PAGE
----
All kidding aside, you are about to get kicked out of the family. You ruin every single home movie you’re in. Just once can someone pull out their digital video camera without you shouting “Hello, people of the future! We enjoyed boating and pizza before humankind was forced to live underground!”?
What is this weird obsession you have with drawing a line from who people are now to who they are in the future? It’s just a family, okay? They love their little baby and want to record him crawling around on the floor and biting the dog’s tail because it’s cute and they want to be reminded of things they might otherwise forget. But you have to go and put everything in some kind of historical context. They see their child biting the dog’s tail; you see the child, now 25 years old, watching the movie in a room of a house that hasn’t yet been built. There are spaceships zooming past the windows and the sky is orange.
The boy is consciously not allowing himself to feel embarrassment about having had a dog’s tail in his mouth 24 years ago. He is remembering a funny advertisement he saw yesterday. Just thinking this causes the memory to be added to his website. He remembers you stumbling over your words once, making vague hand gestures, trying to explain that people used to have to physically type on a keyboard to update their blogs.
There are waves rising and crashing where California used to be, and there’s no such thing as Japan.
The dog, realizing something is biting its tail, yips once and runs away. Everyone laughs except the baby, who starts to cry. Everyone laughs except the 25-year-old, who wishes this day was over.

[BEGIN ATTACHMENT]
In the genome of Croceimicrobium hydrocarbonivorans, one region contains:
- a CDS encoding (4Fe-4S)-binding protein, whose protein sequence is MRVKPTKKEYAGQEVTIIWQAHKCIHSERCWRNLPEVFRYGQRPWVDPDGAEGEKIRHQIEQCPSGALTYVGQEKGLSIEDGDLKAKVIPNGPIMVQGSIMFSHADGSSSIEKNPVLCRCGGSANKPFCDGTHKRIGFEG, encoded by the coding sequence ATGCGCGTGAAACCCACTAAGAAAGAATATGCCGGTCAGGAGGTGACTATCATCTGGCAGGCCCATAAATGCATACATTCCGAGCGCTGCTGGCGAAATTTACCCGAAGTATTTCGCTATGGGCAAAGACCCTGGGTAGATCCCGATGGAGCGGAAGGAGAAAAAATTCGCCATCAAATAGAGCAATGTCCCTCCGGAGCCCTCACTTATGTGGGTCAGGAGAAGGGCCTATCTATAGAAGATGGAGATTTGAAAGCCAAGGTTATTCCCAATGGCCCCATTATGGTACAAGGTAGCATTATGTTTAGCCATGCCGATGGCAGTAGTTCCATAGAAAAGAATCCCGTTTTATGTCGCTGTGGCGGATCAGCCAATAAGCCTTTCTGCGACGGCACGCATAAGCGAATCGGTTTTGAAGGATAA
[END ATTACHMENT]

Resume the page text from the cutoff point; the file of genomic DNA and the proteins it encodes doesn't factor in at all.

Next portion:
I know you’re a little upset about what the doctor said this morning. “Your good cholesterol is lower than we’d like,” he said over the phone. He told you the normal range, which seemed bizarrely remote from your number. Same thing for your bad cholesterol, which is way too high. Was he serious? How did you miss the mark so bad? It could be family stuff. It could have nothing to do with you. It could be a history given to you by your father, his father, his father, his father. You’re thinking about how your life is affected by people you’ve never met, and the doctor is saying something about exercise and diet. Then: “Make an appointment in 6 months and we’ll check the numbers again.”
You counted ahead six months on your fingers, then began typing a private note into your calendar.
Hello. Remember what happened six months ago. The doctor said that you were already in their computer system somewhere, no need to make an appointment. Just pick a day this week, fast for 12 hours, then go to the lab to have your blood drawn. What happened to you. Is everything okay.